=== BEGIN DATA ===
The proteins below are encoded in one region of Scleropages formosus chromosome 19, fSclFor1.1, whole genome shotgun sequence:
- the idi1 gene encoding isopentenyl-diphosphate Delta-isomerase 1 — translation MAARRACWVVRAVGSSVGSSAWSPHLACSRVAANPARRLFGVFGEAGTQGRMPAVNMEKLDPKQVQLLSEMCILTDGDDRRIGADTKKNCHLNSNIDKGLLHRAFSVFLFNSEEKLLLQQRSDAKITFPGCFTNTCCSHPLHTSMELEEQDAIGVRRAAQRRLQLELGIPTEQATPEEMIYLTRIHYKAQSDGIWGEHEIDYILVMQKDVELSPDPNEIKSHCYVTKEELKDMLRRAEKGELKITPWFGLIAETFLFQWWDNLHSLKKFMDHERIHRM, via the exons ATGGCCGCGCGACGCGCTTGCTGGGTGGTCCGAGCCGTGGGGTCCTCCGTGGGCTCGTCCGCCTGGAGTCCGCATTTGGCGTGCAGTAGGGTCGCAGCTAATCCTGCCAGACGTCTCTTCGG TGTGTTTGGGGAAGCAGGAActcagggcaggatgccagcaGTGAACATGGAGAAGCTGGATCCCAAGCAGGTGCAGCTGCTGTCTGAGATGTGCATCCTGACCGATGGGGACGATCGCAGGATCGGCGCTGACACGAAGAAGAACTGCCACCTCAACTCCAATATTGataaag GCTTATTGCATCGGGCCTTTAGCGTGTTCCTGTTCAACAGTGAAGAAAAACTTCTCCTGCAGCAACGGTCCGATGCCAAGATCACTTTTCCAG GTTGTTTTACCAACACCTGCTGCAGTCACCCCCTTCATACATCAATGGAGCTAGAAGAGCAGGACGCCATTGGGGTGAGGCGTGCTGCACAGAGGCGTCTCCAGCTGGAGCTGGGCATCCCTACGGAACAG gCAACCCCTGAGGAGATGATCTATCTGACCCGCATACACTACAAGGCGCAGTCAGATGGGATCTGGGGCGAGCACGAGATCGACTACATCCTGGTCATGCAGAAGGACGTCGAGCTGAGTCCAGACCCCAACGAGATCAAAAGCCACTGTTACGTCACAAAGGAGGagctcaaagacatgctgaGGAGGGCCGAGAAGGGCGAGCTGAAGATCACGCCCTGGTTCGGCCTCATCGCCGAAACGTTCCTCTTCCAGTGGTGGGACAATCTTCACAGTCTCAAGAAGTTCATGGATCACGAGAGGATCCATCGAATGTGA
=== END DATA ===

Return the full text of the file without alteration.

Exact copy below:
The proteins below are encoded in one region of Scleropages formosus chromosome 19, fSclFor1.1, whole genome shotgun sequence:
- the idi1 gene encoding isopentenyl-diphosphate Delta-isomerase 1 — translation MAARRACWVVRAVGSSVGSSAWSPHLACSRVAANPARRLFGVFGEAGTQGRMPAVNMEKLDPKQVQLLSEMCILTDGDDRRIGADTKKNCHLNSNIDKGLLHRAFSVFLFNSEEKLLLQQRSDAKITFPGCFTNTCCSHPLHTSMELEEQDAIGVRRAAQRRLQLELGIPTEQATPEEMIYLTRIHYKAQSDGIWGEHEIDYILVMQKDVELSPDPNEIKSHCYVTKEELKDMLRRAEKGELKITPWFGLIAETFLFQWWDNLHSLKKFMDHERIHRM, via the exons ATGGCCGCGCGACGCGCTTGCTGGGTGGTCCGAGCCGTGGGGTCCTCCGTGGGCTCGTCCGCCTGGAGTCCGCATTTGGCGTGCAGTAGGGTCGCAGCTAATCCTGCCAGACGTCTCTTCGG TGTGTTTGGGGAAGCAGGAActcagggcaggatgccagcaGTGAACATGGAGAAGCTGGATCCCAAGCAGGTGCAGCTGCTGTCTGAGATGTGCATCCTGACCGATGGGGACGATCGCAGGATCGGCGCTGACACGAAGAAGAACTGCCACCTCAACTCCAATATTGataaag GCTTATTGCATCGGGCCTTTAGCGTGTTCCTGTTCAACAGTGAAGAAAAACTTCTCCTGCAGCAACGGTCCGATGCCAAGATCACTTTTCCAG GTTGTTTTACCAACACCTGCTGCAGTCACCCCCTTCATACATCAATGGAGCTAGAAGAGCAGGACGCCATTGGGGTGAGGCGTGCTGCACAGAGGCGTCTCCAGCTGGAGCTGGGCATCCCTACGGAACAG gCAACCCCTGAGGAGATGATCTATCTGACCCGCATACACTACAAGGCGCAGTCAGATGGGATCTGGGGCGAGCACGAGATCGACTACATCCTGGTCATGCAGAAGGACGTCGAGCTGAGTCCAGACCCCAACGAGATCAAAAGCCACTGTTACGTCACAAAGGAGGagctcaaagacatgctgaGGAGGGCCGAGAAGGGCGAGCTGAAGATCACGCCCTGGTTCGGCCTCATCGCCGAAACGTTCCTCTTCCAGTGGTGGGACAATCTTCACAGTCTCAAGAAGTTCATGGATCACGAGAGGATCCATCGAATGTGA